Apple's new 13-inch MacBook Pro with Retina display isn't just a shrunken-down version of its 15-inch counterpart, as a teardown of the device has found key changes to its design, including a rearrangement of the battery cells.
By redesigning the battery in the 13-inch Retina MacBook Pro, Apple was able to "cleverly" hide the solid-state drive underneath the device's trackpad assembly, iFixit discovered in its disassembly of the new notebook. There's even an empty space next to the SSD, which the repair site found to be "very un-Apple."
The solutions provider attempted to fit a 9.5 millimeter Crucial solid-state drive into the space under the trackpad, but it couldn't be closed. They suggested that a thinner 7-millimeter or 5-millimeter hard drive could fit in the space, which could allow upgrades for even greater capacity than Apple's flash memory can allow.
The flash storage in the 13-inch MacBook Pro taken apart by iFixit is a Samsung MZ-DPC2560/0A2 unit rated at 3.3 volts and 2.39 amps with 256 gigabytes of storage.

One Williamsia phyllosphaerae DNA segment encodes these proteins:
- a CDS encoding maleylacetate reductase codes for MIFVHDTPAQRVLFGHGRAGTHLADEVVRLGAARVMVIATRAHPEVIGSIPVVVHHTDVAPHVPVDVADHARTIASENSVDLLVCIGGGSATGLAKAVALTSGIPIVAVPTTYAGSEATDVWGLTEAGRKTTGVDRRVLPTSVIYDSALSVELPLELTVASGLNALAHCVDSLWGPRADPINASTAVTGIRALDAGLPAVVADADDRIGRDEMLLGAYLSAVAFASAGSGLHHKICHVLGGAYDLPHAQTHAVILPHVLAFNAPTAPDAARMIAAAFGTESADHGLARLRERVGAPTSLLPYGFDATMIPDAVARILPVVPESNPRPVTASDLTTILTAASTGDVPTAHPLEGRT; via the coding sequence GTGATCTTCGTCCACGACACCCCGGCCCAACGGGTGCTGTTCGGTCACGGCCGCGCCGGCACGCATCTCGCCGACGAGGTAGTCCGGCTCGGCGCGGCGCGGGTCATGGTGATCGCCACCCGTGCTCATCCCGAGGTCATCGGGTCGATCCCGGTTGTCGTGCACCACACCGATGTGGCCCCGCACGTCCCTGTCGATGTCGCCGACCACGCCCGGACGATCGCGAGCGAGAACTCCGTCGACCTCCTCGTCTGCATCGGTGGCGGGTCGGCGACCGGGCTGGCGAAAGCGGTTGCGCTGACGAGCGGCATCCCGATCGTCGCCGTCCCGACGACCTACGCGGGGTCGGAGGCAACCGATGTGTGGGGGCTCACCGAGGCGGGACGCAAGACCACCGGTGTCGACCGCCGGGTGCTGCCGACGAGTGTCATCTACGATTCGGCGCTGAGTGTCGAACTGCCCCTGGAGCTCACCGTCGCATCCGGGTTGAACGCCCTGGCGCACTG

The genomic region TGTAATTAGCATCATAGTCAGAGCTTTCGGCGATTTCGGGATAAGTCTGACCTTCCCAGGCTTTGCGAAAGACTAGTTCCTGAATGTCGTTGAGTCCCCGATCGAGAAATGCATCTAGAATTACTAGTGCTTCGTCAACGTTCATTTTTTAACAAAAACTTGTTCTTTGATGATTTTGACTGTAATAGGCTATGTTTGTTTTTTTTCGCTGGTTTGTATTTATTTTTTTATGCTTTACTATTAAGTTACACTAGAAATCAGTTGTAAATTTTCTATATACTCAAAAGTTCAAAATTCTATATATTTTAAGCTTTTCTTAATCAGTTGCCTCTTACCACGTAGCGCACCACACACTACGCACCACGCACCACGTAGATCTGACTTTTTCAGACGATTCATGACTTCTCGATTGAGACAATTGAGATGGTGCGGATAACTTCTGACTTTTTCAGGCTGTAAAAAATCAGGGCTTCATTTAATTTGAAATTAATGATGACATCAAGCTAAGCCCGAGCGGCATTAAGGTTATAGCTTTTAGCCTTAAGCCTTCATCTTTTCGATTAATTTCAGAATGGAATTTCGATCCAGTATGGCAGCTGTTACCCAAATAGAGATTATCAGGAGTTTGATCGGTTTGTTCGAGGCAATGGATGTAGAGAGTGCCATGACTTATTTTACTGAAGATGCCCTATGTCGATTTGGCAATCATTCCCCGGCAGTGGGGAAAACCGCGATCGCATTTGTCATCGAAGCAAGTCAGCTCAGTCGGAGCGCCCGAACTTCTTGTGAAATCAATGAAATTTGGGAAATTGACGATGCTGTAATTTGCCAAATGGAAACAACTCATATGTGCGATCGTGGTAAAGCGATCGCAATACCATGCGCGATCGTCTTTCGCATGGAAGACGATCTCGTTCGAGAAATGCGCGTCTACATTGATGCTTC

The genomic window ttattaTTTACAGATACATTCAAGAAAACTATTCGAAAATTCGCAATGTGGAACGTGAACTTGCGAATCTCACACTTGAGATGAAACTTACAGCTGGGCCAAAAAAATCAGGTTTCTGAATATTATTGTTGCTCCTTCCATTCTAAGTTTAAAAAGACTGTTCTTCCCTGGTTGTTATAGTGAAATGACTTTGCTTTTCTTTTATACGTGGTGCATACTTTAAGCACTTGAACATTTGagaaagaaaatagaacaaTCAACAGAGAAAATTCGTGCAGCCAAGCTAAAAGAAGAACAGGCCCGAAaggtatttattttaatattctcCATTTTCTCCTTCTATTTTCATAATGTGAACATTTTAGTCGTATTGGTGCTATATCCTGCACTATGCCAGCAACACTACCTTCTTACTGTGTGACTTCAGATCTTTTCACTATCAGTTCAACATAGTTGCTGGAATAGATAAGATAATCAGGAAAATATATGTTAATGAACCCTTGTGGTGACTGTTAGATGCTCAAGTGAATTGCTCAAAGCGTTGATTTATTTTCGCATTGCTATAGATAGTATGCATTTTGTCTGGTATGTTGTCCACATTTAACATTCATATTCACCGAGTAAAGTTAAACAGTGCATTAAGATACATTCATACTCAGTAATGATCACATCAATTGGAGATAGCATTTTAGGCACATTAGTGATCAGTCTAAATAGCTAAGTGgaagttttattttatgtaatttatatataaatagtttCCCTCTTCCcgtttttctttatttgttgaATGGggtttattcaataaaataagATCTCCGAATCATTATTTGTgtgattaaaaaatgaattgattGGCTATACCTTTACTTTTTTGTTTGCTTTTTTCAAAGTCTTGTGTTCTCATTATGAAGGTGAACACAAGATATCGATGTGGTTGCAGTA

The disassembly discovered that the 13-inch Retina MacBook Pro has the same AirPort card as its 15-inch counterpart, while the heat sink has been slightly scaled down to fit into the smaller notebook. Apple has also once again used fans with asymmetrical blade spacing to reduce fan noise.
And like the 15-inch model, the RAM is surface-mount soldered to the logic board, meaning no upgrades are possible. Apple does not offer any more than 8 gigabytes of RAM on the new 13-inch MacBook Pro.
The chips found on the system's logic board are:
- Intel Core i5-3210M 2.5 GHz processor (Intel HD Graphics 4000 and Turbo Boost up to 3.10 GHz)
- Hynix H5TC4G83MFR DDR3L SDRAM (8x4 Gb front and back for a total of 64 Gb or 8 GB)
- Intel BD82QS77 platform controller hub
- Intel DSL3510L Thunderbolt controller
- Texas Instruments Stellaris LM4FS1AH microcontroller with integrated ARM core
- Hynix H5TC4G83MFR DDR3L SDRAM
- SMSC USB2512B USB 2.0 Hub Controller
- Cypress Semiconductor CY8C24794-24L programmable SoC
- Maxim MAX15119 Apple-specific IMVP7 CPU/GPU power controller
- Cirrus Audio 4206BCNZ audio controller
- Texas Instruments TPS 51980
Another strange inclusion found in the notebook is a flash memory chip on the trackpad board. The same feature is also found in the 15-inch model, but iFixit doesn't know why a trackpad would require flash memory.
As a device repair site, iFixit rates the repairability of the electronics it disassembles. They found that the 13-inch MacBook Pro is a slight improvement over the 15-inch model in terms of recyclability and repairability, specifically with relation to the removal of the device's batteries. Still, the 13-inch MacBook Pro with Retina display could only earn a repairability score of 2 out of 10.